This brings me to the case itself and here I have somewhat more mixed feelings. On the simplest level, I felt that this novel does not give itself away as badly as Death of a Busybody and I appreciated that the suspects are interesting. However, the nature of the crime feels a little more drab and commonplace while the origins of the most striking aspect of the death, the greasepaint makeup, are less interesting than you may assume. Still, the case builds at a good pace and does have some very satisfying moments in its conclusion though this is not the sort of puzzle mystery that a reader could figure out through ratiocination. Instead the reader should size the suspects up and deduce how the crime might have been achieved.

While The Case of the Demented Spiv is a flawed novel, I find it tidier and much more entertaining than my previous experience with Bellairs’ work and I find I am looking forward to trying other books in this series.

Death of a Busybody by George Bellairs

Busybody
Death of a Busybody
George Bellairs
Originally Published 1942
Inspector Littlejohn #3
Preceded by Four Unfaithful Servants
Followed by The Dead Shall Be Raised

Miss Tither, an elderly spinster who lives in the village of Hilary Magna, is widely regarded by her neighbors as a judgmental pest. She has routinely stuck her nose into their affairs, revealing perceived infidelities and berating those who are not religious with unwanted debate as well as pamphlets and tracts. Few in the village like her but, being a small community, there is shock when she is discovered drowned in the vicar’s cesspit.

Bellairs introduces us to a broad cast of possible suspects, most of whom she has wronged in some way. Given the complexity of the case, the local police decide to request that Scotland Yard provide some help, although they are careful to request someone with an understanding of country ways. Scotland Yard sends Inspector Littlejohn to investigate.

Right up front I want to acknowledge that this book does something I find deeply frustrating in novels: it features whole passages of speech from multiple characters written in phonetic dialect. This in itself is not enough for me to write off a book – after all, my favorite novel, Wuthering Heights, contains considerable amounts of dialogue styled in a rough Yorkshire voice – but I do find that approach frustrating for a couple of reasons.

Firstly, I rarely feel that the phonetic spellings produce an accurate rendering of a style of speech. More importantly though, it becomes a distraction as the reader is forced to devote much of their time to simply figuring out what on earth a character is saying. In this book a significant portion of the characters, including the village constable, are represented in this way which mostly served to distract me from other facets of the story.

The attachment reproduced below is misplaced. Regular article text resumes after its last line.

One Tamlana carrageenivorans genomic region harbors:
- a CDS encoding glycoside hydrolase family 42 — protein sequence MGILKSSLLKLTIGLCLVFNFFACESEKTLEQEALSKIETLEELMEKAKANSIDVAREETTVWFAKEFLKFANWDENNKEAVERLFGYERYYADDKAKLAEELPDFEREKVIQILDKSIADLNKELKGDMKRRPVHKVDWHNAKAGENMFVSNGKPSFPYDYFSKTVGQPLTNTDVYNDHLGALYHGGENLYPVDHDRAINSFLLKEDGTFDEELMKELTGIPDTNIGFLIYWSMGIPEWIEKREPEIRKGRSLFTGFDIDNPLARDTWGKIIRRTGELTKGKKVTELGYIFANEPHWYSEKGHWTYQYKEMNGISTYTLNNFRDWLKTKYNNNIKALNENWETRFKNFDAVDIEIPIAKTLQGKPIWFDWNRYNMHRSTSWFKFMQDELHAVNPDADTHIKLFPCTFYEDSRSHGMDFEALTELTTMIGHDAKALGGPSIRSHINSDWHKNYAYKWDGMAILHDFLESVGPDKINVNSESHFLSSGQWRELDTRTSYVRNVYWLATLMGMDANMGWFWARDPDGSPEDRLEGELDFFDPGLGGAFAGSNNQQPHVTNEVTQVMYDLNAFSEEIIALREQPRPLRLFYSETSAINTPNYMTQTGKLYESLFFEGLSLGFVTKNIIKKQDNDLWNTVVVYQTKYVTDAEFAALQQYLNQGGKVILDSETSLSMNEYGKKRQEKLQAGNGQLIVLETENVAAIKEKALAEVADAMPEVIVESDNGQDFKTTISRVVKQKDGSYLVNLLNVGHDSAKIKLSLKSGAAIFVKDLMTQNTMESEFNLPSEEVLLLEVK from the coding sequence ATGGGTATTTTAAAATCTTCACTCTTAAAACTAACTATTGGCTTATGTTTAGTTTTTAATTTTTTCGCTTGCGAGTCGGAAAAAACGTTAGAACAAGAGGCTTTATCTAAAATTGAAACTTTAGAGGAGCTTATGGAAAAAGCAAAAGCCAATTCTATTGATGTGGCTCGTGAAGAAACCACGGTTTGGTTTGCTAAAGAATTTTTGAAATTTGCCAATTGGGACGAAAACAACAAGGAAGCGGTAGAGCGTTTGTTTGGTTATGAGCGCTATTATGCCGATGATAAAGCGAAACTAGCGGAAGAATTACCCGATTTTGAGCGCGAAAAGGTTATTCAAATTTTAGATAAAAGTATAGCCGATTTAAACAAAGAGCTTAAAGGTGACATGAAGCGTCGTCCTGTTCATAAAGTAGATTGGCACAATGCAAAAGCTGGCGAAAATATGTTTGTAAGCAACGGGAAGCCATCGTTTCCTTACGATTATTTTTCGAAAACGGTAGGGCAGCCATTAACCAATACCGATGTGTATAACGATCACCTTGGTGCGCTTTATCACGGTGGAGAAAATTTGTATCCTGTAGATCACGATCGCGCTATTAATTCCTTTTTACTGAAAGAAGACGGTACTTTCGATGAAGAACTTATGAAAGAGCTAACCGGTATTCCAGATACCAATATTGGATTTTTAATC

On a more positive note, the manner of the crime is quite striking and the choice of Miss Tither’s final resting place is perhaps an example of the slightly subversive tone to be found in much of the novel. Some of Bellairs’ commentary can be rather amusing and the various village types are all well observed.

Other elements of the plotting seem a little shallow though and the story suffers a little from its clues being too clearly flagged to the reader. One instance of this is particularly frustrating as it involves a familiar Golden Age plotting trick that becomes very clear when highlighted for the reader directly in dialogue and once that point is settled on the rest falls into place very easily. While I am normally excited when I figure out the solution of a crime, here I felt the author had gifted it to me which was not particularly satisfying.

This is a shame because there is much here to admire. Bellairs writes some genuinely witty prose and creates a variety of striking and entertaining secondary characters to enjoy. The actual process of the investigation is well thought out and there is some solid detection work carried out both by Littlejohn and his helper in the city.

One of my favorite sequences involves a character named Cromwell carrying out a series of linked interviews. It is a nice piece of procedural detective work that is not overwritten but features both some fun examples of Bellairs’ wit and character observation and also some useful information that feeds into the broader case.

Unfortunately wit and investigation structure were unable to overcome my frustrations with the story drawing too much attention to one of the most important clues or with the mangled attempts at replicating country voices in prose. While the opening is strong and I thought there were some very solid moments, the piece did not capture my imagination the way I had hoped and once I had figured out the solution it struggled to hold my attention.

Having voiced my disappointment with this story, there were aspects of this book I enjoyed and I have already added some other Bellairs works to my to read pile. I am hoping that my next dip into his work proves a better match for me.